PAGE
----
With the addition of the Google +1 button to the social world, an old question has been starting to make advertising agencies take notice again. Is the social ranking element of search, beginning to shape where you show up in the SERPs?
It has been long known that when you “Like” a topic via the Facebook button, you can generate a fair amount of traffic just with a simple click of a button. It’s only recently been entrenched in the Bing results now though that those “Like”s are beginning to shape your personal results pages. When you’re signed into your Facebook account and you perform a search for model racecar in Bing for example. You’ll be able to see mixed within your search results if any of your friends are involved in the same model racing scene as you are. It can create a good deal of traffic if your site is catering on a social level. With the addition now of the Google +1 button, it’s assumed we’ll begin to see the integration of the same types of results in Google as you would see in Bing and the Facebook “Like” button.
Part of the idea is you can determine which of those people on your friends list, you may have more in common with that you didn’t already know. It’s really a personal preference at this point in the game, as you need to be signed in to both services to view your friends likes in your search results. It’s going to be an interesting shift in the search game depending on how heavily your friends connections are valued as opposed to the organic listings as they are presently.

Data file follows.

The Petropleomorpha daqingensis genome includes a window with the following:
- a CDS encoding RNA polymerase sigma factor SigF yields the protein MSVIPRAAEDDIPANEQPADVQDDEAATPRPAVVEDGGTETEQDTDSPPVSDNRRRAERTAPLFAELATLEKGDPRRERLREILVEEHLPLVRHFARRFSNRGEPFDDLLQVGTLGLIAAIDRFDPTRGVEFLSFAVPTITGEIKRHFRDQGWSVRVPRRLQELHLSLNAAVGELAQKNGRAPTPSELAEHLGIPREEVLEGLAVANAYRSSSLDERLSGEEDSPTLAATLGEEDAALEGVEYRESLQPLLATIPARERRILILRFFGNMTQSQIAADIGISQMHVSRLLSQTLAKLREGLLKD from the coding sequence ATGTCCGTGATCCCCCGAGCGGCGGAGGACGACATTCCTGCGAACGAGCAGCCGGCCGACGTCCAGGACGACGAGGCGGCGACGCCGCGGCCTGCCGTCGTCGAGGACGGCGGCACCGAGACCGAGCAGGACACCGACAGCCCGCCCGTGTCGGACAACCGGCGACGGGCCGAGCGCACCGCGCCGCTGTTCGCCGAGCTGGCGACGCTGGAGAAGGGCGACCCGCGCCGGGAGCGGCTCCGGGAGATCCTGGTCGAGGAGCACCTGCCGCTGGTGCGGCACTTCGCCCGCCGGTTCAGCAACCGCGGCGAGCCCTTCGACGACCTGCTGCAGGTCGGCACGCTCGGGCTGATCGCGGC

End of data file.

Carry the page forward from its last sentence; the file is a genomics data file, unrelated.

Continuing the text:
Previous long running CEO of Google Eric Schmidt during a conference yesterday had a lot of thoughts to share about the online world.
Facebook for example, had connections to all of the friends you have, have ever had and even the friends you forgot about. They’re almost all there ready for you to find and become reacquainted with. Microsoft has their finger in the business pie so to speak, as that is their strongest market. Amazong Schmidt shared, is seen as the largest “store front” on the internet and Apple makes pretty things.
For all of the merits he bestowed on his comrades in the online world, he was also quick to add that as strong as they are, one of the companies being discussed was out of the expanding loop of the internet. The giant who just seems to be missing the bus is Microsoft, they just don’t seem to be using the same “platforming strategy”, as Schmidt called it, as the rest of the bunch.
The discussion however, was not limited to Microsofts perceived weakness in the current digital age. Schmidt in a rather candid moment declared, “I screwed up.” Of the laundry list of complaints people have had the world over about the search giant and their practices and procedures, the mistake Schmidt was speaking of was missing the boat to the social party. That’s not to say that Google is a one trick pony of course, just that he missed the social boom so to speak.
Schmidt has since passed the CEO reins to Larry Page, who’ve shifted the companies focus towars social with a very focused vision of becoming a serious player.